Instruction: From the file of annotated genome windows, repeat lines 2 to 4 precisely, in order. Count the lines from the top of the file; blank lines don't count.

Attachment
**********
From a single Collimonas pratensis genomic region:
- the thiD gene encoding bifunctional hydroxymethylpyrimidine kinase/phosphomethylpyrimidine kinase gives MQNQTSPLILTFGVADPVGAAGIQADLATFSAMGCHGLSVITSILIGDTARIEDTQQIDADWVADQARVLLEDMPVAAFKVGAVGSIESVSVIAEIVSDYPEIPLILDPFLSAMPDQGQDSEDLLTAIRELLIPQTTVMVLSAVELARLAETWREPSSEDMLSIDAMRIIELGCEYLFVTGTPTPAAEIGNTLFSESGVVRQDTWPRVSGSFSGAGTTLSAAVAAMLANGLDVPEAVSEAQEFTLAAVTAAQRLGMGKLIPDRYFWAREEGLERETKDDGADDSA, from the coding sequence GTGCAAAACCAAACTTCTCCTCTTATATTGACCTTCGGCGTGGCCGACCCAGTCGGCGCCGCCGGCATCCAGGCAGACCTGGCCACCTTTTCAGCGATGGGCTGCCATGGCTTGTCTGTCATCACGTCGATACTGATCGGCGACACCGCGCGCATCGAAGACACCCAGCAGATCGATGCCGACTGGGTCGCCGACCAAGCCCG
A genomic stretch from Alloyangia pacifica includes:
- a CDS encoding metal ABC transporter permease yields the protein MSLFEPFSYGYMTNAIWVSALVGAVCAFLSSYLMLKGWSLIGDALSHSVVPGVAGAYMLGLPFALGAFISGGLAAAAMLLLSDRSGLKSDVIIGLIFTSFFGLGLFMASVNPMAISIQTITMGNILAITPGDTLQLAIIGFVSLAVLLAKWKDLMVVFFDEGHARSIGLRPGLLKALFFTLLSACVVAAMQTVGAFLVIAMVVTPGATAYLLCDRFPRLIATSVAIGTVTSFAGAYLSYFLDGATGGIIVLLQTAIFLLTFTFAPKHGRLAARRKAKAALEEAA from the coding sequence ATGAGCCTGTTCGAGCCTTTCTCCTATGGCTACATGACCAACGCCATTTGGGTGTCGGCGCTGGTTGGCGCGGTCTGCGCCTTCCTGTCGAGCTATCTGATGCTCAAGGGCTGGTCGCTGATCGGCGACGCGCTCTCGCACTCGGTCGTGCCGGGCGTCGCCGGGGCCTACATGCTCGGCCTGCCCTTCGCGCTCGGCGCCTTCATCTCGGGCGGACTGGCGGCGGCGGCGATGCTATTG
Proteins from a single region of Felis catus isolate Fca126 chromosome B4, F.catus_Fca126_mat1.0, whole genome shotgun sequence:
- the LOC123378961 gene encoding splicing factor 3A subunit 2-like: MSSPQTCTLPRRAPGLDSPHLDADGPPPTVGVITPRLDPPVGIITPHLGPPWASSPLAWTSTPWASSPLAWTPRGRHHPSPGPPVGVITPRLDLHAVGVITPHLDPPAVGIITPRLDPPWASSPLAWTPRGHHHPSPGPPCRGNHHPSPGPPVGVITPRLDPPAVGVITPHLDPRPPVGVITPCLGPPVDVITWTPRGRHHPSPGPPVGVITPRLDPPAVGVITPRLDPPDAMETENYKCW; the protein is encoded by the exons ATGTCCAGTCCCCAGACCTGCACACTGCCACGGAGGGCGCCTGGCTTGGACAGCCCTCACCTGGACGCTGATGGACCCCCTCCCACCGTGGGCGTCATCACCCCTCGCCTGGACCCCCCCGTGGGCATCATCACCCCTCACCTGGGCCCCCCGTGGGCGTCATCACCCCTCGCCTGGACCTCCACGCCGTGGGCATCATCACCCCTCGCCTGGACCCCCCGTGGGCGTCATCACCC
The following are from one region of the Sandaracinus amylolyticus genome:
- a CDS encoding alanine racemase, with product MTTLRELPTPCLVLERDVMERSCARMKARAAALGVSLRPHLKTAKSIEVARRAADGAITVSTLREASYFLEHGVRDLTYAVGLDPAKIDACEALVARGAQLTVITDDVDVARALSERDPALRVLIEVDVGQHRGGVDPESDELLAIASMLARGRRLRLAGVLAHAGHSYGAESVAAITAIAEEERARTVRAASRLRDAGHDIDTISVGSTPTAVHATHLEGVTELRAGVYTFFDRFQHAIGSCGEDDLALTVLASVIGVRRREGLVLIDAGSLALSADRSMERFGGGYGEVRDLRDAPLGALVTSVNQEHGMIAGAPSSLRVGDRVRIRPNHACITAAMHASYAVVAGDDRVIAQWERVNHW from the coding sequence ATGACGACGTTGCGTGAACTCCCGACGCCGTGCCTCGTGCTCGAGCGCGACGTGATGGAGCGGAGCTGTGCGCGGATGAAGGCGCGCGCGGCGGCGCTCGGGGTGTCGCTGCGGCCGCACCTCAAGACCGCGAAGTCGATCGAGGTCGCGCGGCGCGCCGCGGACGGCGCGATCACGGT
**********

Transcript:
- the thiD gene encoding bifunctional hydroxymethylpyrimidine kinase/phosphomethylpyrimidine kinase gives MQNQTSPLILTFGVADPVGAAGIQADLATFSAMGCHGLSVITSILIGDTARIEDTQQIDADWVADQARVLLEDMPVAAFKVGAVGSIESVSVIAEIVSDYPEIPLILDPFLSAMPDQGQDSEDLLTAIRELLIPQTTVMVLSAVELARLAETWREPSSEDMLSIDAMRIIELGCEYLFVTGTPTPAAEIGNTLFSESGVVRQDTWPRVSGSFSGAGTTLSAAVAAMLANGLDVPEAVSEAQEFTLAAVTAAQRLGMGKLIPDRYFWAREEGLERETKDDGADDSA, from the coding sequence GTGCAAAACCAAACTTCTCCTCTTATATTGACCTTCGGCGTGGCCGACCCAGTCGGCGCCGCCGGCATCCAGGCAGACCTGGCCACCTTTTCAGCGATGGGCTGCCATGGCTTGTCTGTCATCACGTCGATACTGATCGGCGACACCGCGCGCATCGAAGACACCCAGCAGATCGATGCCGACTGGGTCGCCGACCAAGCCCG
A genomic stretch from Alloyangia pacifica includes:
- a CDS encoding metal ABC transporter permease yields the protein MSLFEPFSYGYMTNAIWVSALVGAVCAFLSSYLMLKGWSLIGDALSHSVVPGVAGAYMLGLPFALGAFISGGLAAAAMLLLSDRSGLKSDVIIGLIFTSFFGLGLFMASVNPMAISIQTITMGNILAITPGDTLQLAIIGFVSLAVLLAKWKDLMVVFFDEGHARSIGLRPGLLKALFFTLLSACVVAAMQTVGAFLVIAMVVTPGATAYLLCDRFPRLIATSVAIGTVTSFAGAYLSYFLDGATGGIIVLLQTAIFLLTFTFAPKHGRLAARRKAKAALEEAA from the coding sequence ATGAGCCTGTTCGAGCCTTTCTCCTATGGCTACATGACCAACGCCATTTGGGTGTCGGCGCTGGTTGGCGCGGTCTGCGCCTTCCTGTCGAGCTATCTGATGCTCAAGGGCTGGTCGCTGATCGGCGACGCGCTCTCGCACTCGGTCGTGCCGGGCGTCGCCGGGGCCTACATGCTCGGCCTGCCCTTCGCGCTCGGCGCCTTCATCTCGGGCGGACTGGCGGCGGCGGCGATGCTATTG